In addition to favourable data out of the US, Mexico's key export market, we note that autos manufacturers Chrysler and  Nissan have indicated plans to expand manufacturing capacity at their plants in Mexico. The passage of energy sector reform will bolster sentiment towards Mexican assets and contribute to stronger real GDP growth in the coming years.

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Information Technology

Mexico Information Technology

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BMI View: W e have a bullish outlook for IT sector development in Mexico over the medium term due to a convergence of income growth, declining device prices, a supportive policy environment and the development of a local IT ecosystem. There have been several improvements to the outlook in Q4, with Mexico's exposure to the US helping to boost domestic growth, while the government announcement of the Prosoft 3.0 IT development policy framework improved the policy environment. Over the medium term we identify particular opportunities including cloud computing, which is expected to further benefit from government projects such as the new National Digital Strategy and reforms to the telecoms sector , retail hardware demand and outsourcing . We estimate the size of the market exceeded MXN...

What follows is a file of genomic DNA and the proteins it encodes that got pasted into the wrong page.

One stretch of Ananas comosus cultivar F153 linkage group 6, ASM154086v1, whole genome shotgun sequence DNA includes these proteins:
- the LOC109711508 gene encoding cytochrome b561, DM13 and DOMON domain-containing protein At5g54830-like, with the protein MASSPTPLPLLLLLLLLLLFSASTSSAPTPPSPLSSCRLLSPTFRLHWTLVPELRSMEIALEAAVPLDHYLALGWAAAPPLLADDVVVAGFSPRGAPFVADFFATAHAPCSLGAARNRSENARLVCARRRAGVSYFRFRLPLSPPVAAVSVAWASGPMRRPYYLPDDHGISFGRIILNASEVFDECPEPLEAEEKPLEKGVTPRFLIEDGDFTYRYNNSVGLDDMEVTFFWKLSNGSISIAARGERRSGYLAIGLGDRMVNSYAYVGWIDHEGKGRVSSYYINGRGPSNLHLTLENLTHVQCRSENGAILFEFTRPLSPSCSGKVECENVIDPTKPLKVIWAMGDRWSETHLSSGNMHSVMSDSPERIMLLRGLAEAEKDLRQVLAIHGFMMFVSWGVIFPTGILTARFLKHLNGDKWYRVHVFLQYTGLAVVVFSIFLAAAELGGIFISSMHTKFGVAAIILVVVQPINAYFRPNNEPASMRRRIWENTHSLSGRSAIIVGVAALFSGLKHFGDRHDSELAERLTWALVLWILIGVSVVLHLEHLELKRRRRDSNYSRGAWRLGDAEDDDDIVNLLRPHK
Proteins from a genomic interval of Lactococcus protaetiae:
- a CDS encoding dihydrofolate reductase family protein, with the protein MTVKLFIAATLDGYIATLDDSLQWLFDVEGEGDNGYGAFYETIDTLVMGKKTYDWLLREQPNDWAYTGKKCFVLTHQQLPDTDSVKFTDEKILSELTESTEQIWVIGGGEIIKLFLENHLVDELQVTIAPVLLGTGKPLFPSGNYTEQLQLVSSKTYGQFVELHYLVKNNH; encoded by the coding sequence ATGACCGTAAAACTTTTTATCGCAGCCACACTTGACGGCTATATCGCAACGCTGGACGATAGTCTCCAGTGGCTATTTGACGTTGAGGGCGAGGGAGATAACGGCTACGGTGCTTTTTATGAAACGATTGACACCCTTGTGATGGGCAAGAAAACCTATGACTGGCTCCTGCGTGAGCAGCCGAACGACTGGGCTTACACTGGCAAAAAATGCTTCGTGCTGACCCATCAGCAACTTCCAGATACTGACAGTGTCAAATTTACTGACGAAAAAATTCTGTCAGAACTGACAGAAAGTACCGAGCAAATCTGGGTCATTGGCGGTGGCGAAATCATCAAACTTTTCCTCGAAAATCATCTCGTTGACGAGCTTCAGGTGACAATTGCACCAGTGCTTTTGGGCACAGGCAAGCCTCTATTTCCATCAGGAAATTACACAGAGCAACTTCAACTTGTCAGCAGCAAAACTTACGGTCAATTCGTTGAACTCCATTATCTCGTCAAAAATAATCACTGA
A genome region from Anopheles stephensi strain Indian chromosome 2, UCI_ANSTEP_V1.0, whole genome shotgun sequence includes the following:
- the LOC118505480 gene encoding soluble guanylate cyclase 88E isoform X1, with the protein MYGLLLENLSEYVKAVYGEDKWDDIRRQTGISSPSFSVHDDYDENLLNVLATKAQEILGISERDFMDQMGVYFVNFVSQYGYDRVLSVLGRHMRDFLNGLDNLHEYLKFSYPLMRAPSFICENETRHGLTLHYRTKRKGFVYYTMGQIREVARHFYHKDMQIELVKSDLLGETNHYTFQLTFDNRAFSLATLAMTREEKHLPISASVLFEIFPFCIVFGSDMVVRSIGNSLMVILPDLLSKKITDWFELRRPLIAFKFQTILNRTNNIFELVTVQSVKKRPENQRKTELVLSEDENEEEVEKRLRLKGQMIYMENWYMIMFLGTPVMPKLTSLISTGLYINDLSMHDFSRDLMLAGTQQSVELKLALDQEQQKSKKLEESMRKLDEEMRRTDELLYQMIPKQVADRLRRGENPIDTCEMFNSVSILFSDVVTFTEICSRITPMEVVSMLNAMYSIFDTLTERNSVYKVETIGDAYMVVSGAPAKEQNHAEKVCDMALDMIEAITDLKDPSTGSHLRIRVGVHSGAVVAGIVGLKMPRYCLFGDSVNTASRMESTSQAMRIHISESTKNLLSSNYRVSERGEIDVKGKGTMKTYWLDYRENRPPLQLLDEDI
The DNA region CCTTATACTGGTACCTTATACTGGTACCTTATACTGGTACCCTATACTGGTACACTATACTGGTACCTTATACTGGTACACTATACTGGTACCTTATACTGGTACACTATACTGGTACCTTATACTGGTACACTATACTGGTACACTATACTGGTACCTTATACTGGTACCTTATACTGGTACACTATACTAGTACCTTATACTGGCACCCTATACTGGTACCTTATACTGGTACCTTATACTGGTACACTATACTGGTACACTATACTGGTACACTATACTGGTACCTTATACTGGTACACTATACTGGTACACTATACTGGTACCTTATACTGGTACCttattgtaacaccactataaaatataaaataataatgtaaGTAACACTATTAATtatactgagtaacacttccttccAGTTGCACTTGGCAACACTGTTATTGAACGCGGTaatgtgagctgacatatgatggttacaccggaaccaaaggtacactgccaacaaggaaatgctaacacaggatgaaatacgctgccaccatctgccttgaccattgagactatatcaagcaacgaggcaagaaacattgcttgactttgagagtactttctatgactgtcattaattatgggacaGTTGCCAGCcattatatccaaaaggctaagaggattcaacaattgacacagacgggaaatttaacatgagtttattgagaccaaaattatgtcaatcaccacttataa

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Infrastructure

Mexico Infrastructure

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BMI View: Leading indicators support our view that Mexico's construction sector will return to growth in H214 . Following a 4.5% contraction in industry value in 2013, due to persistent delays in reviving public sector investment and a depressed housing market, we expect growth of 3% in 2014, accelerating to 4% in 2015. The recovery is being fuelled by the MXN7.7trn National Infrastructure Plan , which is supporting an uptick in public sector investment and financial support for construction activity.